Further, I don’t think the kind of unconferences I like are actually growing. I know I’m not supposed to say that, but I like to stay grounded in the truth. When I say something is growing, I want that to mean something. So I don’t say something is growing when I don’t believe it is.

See below, on The Scientific Method, as it applies to journalism.

What I would teach a journalist, part 2 

A few days ago, in response to a query from a reader at the University of Nevada, I outlined how I would start teaching Web 2.0 to journalism students.

I think perhaps I said some things without explaining enough, so there were some misunderstandings.

I said skip Drupal and get the kids on blogspot.com or wordpress.com asap, because they need to be blogging before anything else happens. I saw this at a meeting with J-school students at Cal a few weeks ago. There’s a real resistance among students to just get started. I’ve seen the same thing with software developers. Every writer will tell you the same thing I said. You want to be a writer young man or young woman? Then start writing.

Too often people start by designing then building elaborate online castles, that turn out to be reinventions of castles other people built, and then on opening day, have no idea what to do next. Why don’t the people use it? Ahah, that’s the real problem. By spending a lot of time thinking and planning and coding, you’re just putting off the reckoning. You need to deal with that first. What do you have to say? Having an empty blog will raise that question, at the beginning, before you have a chance to bark up wrong trees.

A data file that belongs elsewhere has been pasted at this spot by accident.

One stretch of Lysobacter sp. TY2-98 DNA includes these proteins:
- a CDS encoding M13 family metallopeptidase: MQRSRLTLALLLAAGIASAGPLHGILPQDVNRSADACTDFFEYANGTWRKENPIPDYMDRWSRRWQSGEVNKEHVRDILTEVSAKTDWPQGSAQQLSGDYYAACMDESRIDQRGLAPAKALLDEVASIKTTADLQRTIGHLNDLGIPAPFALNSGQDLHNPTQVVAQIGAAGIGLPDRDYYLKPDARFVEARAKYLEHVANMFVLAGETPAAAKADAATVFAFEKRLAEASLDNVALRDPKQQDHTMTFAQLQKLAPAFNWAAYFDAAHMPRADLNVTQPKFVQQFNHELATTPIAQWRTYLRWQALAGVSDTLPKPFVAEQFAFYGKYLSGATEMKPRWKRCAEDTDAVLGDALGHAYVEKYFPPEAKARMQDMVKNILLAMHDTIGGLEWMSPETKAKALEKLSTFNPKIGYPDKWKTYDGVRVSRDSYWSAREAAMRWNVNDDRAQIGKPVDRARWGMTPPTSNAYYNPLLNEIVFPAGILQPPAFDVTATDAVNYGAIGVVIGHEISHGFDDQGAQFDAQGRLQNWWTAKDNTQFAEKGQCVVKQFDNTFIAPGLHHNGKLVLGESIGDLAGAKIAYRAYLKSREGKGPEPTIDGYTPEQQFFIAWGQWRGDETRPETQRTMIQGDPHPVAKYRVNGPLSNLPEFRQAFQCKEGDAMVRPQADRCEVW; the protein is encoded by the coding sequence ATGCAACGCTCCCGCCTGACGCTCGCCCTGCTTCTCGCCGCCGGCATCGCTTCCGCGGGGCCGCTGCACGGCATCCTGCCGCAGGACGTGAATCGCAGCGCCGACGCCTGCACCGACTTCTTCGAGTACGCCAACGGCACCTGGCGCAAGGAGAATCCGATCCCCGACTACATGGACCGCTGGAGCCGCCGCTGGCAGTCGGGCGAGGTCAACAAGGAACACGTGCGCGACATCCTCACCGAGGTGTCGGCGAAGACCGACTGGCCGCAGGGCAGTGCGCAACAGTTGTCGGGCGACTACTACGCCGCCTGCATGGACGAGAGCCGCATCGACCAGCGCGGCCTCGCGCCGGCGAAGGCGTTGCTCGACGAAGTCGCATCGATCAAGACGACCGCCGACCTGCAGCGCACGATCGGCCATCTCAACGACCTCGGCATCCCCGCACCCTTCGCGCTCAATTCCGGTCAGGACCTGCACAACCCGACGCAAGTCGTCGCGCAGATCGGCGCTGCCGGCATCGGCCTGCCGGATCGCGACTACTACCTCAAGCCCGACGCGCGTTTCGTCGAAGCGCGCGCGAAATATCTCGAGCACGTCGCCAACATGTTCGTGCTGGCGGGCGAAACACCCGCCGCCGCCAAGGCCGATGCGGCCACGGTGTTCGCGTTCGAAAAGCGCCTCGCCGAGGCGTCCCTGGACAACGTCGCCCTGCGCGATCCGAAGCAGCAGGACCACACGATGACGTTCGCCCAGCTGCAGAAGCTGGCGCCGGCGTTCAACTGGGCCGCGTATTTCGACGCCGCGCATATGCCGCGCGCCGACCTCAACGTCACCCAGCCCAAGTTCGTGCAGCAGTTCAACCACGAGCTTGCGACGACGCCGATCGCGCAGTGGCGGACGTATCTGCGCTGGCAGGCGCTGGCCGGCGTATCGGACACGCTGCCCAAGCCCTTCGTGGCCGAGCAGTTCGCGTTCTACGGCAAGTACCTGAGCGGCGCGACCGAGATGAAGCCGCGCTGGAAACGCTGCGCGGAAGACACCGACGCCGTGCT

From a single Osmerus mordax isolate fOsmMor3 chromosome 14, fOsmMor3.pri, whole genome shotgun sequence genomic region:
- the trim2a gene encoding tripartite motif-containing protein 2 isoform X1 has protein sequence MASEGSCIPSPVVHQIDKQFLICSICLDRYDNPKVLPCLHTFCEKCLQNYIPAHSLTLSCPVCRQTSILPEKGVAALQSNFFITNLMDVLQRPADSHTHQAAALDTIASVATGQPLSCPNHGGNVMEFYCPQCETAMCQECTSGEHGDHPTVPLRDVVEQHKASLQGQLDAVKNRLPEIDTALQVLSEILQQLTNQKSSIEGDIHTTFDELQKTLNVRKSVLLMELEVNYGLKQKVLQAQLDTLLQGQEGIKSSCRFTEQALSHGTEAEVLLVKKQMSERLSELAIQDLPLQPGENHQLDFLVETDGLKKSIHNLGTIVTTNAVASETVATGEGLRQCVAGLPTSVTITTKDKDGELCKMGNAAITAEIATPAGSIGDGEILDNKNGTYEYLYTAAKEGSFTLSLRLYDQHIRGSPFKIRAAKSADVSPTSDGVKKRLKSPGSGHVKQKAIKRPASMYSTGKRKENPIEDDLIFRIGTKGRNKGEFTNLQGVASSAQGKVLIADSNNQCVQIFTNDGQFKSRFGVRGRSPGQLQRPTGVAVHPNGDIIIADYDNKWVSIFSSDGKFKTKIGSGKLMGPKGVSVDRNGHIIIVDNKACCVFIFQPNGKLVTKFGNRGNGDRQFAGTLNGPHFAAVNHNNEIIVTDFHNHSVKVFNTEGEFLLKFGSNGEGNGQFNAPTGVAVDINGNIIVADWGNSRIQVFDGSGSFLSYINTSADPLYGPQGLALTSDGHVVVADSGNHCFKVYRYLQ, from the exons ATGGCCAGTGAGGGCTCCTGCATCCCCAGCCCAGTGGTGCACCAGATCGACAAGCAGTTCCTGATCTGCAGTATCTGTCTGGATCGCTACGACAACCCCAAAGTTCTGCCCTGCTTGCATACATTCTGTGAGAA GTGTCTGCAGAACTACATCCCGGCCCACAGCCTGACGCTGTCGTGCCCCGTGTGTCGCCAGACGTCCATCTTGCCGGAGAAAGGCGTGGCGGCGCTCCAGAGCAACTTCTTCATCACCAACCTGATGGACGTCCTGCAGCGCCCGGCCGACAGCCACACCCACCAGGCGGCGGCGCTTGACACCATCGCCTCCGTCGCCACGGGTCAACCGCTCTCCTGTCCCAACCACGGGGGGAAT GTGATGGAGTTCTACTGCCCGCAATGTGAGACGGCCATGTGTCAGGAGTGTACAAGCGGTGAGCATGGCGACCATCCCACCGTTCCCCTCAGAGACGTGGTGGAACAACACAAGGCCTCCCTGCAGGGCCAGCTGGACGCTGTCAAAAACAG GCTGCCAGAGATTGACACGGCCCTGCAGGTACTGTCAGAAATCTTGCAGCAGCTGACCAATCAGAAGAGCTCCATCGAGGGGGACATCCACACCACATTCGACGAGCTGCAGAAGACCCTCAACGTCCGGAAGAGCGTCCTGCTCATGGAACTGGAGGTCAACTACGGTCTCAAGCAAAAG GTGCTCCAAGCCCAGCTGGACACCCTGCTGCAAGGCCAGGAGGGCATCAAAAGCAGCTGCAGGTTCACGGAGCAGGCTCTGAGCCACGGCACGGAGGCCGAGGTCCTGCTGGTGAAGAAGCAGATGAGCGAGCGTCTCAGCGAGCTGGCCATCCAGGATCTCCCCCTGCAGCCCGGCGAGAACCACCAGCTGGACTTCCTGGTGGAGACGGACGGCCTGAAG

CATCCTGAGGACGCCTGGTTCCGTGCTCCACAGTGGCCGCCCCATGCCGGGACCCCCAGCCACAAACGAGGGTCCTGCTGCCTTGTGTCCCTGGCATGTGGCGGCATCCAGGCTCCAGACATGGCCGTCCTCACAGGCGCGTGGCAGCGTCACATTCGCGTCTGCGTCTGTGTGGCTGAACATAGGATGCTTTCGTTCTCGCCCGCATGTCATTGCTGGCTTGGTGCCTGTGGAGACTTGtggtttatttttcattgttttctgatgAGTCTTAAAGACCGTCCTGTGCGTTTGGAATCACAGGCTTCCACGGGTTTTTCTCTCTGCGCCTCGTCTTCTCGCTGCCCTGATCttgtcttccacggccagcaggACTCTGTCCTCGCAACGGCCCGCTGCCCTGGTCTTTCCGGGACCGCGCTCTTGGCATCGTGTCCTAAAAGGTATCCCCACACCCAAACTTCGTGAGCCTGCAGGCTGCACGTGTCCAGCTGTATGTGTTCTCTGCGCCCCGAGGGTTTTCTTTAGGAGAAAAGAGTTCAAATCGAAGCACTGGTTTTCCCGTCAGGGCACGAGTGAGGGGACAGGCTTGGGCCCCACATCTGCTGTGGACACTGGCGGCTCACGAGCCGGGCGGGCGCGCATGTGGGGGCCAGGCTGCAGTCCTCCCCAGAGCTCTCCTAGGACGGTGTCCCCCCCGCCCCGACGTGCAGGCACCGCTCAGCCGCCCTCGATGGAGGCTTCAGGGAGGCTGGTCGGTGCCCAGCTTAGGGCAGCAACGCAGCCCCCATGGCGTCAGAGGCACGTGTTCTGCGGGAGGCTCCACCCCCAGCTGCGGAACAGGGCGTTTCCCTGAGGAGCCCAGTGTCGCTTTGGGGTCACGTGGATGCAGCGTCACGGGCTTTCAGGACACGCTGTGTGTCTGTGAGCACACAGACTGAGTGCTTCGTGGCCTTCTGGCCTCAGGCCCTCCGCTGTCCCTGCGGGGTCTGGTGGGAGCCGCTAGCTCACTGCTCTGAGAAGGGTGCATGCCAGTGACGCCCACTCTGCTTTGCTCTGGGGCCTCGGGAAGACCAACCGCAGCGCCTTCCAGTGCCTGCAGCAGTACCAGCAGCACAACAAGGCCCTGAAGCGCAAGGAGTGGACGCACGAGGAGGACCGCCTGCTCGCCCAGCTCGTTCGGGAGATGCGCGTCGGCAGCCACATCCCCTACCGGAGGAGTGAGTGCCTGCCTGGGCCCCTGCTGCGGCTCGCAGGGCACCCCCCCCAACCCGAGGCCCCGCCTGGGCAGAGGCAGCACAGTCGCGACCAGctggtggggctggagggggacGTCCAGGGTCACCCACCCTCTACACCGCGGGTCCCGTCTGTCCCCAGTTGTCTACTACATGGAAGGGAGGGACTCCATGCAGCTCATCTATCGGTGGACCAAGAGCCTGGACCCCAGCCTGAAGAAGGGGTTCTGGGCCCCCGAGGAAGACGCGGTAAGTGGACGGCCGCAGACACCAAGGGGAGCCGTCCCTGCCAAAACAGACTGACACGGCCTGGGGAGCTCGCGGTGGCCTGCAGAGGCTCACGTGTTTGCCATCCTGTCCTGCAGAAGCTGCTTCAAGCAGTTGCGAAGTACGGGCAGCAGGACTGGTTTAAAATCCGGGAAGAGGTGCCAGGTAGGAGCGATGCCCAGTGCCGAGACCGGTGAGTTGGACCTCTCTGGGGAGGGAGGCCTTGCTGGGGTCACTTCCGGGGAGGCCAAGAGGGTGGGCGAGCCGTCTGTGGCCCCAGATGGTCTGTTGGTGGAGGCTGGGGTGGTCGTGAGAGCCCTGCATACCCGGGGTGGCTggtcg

I also said there’s no curriculum and I meant it. It isn’t some airy-fairy idea, I have hair on my chest, and a loud voice. Just kidding (well, I actually do). Why is there no curriculum? Because no one knows WTF we’re doing, so how could we have a curriculum. It’s like asking Lewis and Clark to have a curriculum for the Denver Nuggets. What are the Denver Nuggets, they might ask. I’m sure they passed through Denver on their exploration of the west, but there was no city there, and certainly no basketball team. See my point? You and your students are exploring the unknown.